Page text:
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The financial crisis is on the fast track to film

Kevin Spacey in "Margin Call"

Kevin Spacey in "Margin Call" Credit: Kevin Spacey in "Margin Call"

It usually takes Hollywood awhile to start making movies about major geopolitical events. The perspective that comes with time is an essential component for any effective period piece.

Still, things have gone into overdrive when it comes to films depicting the financial crisis. The star-studded drama “Margin Call,” opening Friday, is the latest in a series of movies to confront the crisis, which began in 2007, and its ramifications.

Below — in case you can’t get enough daily talk of bailouts, the 99 percent and 9-9-9 tax plans — we offer our guide to the Great Recession at the movies.

‘Margin Call’
Kevin Spacey, Demi Moore, Jeremy Irons and Stanley Tucci (among other notables) star in this effective dramatization of the goings-on inside an investment bank teetering on the edge of collapse during the fall of ’08. It’s a meat-and-potatoes ensemble piece with some flashy personality clashes and tense boardroom moments.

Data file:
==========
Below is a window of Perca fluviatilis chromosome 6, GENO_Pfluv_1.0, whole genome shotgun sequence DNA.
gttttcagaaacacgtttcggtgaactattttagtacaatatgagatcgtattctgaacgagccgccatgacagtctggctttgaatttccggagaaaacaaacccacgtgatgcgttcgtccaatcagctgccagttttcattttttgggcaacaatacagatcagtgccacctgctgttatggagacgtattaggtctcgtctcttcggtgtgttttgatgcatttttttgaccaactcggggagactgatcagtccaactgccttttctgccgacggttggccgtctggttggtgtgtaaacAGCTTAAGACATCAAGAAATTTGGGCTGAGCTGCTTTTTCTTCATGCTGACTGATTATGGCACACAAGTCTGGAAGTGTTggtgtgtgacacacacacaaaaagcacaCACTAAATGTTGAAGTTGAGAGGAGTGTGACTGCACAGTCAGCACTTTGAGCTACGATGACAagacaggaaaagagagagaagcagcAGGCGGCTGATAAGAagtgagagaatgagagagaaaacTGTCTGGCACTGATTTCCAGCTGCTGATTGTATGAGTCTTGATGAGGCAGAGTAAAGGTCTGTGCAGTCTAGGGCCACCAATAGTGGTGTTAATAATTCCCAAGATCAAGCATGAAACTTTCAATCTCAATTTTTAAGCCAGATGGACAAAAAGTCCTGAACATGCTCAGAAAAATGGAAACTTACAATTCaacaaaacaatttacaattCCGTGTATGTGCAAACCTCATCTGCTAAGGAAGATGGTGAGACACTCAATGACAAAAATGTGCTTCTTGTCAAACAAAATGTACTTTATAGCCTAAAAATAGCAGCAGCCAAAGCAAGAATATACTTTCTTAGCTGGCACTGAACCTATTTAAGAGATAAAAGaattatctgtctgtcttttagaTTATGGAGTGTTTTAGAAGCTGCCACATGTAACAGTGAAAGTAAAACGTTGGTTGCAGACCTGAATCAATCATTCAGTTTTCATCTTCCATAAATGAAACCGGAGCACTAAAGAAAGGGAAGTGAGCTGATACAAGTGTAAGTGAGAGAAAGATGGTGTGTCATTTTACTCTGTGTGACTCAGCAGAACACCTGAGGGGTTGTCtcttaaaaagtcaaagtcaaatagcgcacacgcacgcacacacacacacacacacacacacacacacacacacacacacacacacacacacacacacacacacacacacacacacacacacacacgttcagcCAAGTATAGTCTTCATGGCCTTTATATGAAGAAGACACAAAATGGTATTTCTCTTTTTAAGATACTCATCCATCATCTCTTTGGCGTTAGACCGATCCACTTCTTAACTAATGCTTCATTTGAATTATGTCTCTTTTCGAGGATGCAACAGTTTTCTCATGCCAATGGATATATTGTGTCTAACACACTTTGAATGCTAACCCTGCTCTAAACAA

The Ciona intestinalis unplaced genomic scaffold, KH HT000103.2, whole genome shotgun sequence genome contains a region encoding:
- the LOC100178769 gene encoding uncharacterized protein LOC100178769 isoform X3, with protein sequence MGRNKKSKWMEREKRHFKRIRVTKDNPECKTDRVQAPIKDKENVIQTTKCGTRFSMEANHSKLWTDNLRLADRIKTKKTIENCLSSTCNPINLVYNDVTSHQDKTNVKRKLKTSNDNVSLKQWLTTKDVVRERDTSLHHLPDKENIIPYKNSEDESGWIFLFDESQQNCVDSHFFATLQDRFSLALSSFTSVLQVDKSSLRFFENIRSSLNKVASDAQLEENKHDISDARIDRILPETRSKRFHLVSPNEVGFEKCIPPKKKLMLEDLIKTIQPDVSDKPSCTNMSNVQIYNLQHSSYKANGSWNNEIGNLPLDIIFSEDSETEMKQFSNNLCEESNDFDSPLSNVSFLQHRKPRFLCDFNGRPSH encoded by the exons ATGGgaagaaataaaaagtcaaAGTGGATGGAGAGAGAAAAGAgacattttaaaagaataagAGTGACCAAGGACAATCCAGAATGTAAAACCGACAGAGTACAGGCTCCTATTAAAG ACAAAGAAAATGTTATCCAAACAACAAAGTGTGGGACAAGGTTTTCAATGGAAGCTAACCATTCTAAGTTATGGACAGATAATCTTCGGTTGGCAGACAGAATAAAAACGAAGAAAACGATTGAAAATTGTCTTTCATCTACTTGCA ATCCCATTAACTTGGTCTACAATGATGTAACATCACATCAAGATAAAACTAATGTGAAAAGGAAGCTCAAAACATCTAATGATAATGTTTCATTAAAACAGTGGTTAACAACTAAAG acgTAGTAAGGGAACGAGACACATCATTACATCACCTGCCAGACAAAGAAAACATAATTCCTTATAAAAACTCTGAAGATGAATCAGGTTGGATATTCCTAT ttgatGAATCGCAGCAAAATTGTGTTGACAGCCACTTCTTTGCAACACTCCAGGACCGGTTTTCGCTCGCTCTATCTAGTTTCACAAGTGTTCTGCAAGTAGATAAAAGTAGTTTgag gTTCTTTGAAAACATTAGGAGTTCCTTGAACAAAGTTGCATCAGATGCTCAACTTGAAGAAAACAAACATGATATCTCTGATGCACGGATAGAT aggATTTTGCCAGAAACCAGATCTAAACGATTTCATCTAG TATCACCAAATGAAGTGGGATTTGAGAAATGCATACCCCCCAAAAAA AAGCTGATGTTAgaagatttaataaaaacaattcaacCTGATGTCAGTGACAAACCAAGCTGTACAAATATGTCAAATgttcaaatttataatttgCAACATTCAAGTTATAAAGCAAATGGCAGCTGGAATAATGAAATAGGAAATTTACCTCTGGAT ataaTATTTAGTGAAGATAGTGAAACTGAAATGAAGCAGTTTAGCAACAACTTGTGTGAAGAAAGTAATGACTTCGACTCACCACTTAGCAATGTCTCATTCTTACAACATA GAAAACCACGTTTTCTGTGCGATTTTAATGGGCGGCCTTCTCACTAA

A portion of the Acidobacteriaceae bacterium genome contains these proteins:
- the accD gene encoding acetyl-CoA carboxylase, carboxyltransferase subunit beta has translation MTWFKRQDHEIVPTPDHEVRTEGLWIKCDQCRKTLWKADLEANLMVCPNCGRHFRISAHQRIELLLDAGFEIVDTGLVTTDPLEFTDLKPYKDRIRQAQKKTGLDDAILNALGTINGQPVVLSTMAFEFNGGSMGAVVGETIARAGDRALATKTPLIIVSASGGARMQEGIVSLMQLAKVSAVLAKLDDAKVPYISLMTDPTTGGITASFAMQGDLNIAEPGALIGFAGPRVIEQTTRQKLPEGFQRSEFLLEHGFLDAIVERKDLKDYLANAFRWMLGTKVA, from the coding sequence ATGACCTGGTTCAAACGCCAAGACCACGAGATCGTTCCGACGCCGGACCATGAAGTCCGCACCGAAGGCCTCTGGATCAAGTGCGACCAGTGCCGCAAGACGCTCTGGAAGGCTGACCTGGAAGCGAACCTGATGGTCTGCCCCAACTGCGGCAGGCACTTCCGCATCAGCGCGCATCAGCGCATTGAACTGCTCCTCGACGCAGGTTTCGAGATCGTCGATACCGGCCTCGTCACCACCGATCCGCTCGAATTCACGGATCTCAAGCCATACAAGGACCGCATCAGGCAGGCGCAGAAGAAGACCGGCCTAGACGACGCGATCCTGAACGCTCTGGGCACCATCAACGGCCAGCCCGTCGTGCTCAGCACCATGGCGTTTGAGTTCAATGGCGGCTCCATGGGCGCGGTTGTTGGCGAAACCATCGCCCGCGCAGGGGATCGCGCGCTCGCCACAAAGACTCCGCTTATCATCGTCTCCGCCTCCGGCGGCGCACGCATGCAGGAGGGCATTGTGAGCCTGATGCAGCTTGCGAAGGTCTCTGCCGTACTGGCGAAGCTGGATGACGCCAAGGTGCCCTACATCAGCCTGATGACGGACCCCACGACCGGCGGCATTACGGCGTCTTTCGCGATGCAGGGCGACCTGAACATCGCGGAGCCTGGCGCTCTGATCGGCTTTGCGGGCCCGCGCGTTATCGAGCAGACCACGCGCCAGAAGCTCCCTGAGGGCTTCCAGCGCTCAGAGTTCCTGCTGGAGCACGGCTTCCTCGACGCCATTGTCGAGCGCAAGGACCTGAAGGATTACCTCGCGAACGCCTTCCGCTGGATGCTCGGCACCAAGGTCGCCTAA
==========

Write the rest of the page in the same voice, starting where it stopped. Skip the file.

‘Too Big to Fail’
Andrew Ross Sorkin’s award-winning opus charting the collapse of Lehman Brothers made it to the small screen in this acclaimed HBO movie. Curtis Hanson’s film answers the crucial fantasy-casting question, offering a who’s who of top actors as the crisis’ major players. Among them: Paul Giamatti as Fed Chairman Ben Bernanke, William Hurt as Treasury Secretary Hank Paulson and James Woods as Lehman CEO Dick Fuld.

‘Inside Job’
Charles H. Ferguson’s Academy Award-winning documentary offers a painstaking chronicle of the ways rampant corruption within the financial industry spawned the Great Recession. Resisting innuendo and overt politicization, the film builds its case with rare, artful precision.

‘Wall Street: Money Never Sleeps’
At first glance, this sequel seems like a desperate ploy by Oliver Stone to revive his flailing career by returning to Gordon Gekko (Michael Douglas), one of his most enduring creations. That initial impression is mostly correct, though when it comes to reviving a titan of Wall Street greed and excess, there’s no time like the present.

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